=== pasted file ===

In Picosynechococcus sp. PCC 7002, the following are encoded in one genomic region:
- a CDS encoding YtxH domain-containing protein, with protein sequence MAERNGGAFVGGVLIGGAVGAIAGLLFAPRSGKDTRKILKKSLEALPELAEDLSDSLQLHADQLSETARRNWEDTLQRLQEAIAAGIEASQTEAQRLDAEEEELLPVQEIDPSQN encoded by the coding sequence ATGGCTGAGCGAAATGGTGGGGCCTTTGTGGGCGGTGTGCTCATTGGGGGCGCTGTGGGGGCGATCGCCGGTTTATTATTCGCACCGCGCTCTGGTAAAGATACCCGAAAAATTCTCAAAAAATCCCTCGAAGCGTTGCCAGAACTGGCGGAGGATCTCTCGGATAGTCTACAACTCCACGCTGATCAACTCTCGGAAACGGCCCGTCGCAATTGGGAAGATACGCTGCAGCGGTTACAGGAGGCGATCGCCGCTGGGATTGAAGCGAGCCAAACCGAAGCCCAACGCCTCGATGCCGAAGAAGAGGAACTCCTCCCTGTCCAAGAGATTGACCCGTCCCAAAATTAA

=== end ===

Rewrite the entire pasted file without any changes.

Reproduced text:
In Picosynechococcus sp. PCC 7002, the following are encoded in one genomic region:
- a CDS encoding YtxH domain-containing protein, with protein sequence MAERNGGAFVGGVLIGGAVGAIAGLLFAPRSGKDTRKILKKSLEALPELAEDLSDSLQLHADQLSETARRNWEDTLQRLQEAIAAGIEASQTEAQRLDAEEEELLPVQEIDPSQN encoded by the coding sequence ATGGCTGAGCGAAATGGTGGGGCCTTTGTGGGCGGTGTGCTCATTGGGGGCGCTGTGGGGGCGATCGCCGGTTTATTATTCGCACCGCGCTCTGGTAAAGATACCCGAAAAATTCTCAAAAAATCCCTCGAAGCGTTGCCAGAACTGGCGGAGGATCTCTCGGATAGTCTACAACTCCACGCTGATCAACTCTCGGAAACGGCCCGTCGCAATTGGGAAGATACGCTGCAGCGGTTACAGGAGGCGATCGCCGCTGGGATTGAAGCGAGCCAAACCGAAGCCCAACGCCTCGATGCCGAAGAAGAGGAACTCCTCCCTGTCCAAGAGATTGACCCGTCCCAAAATTAA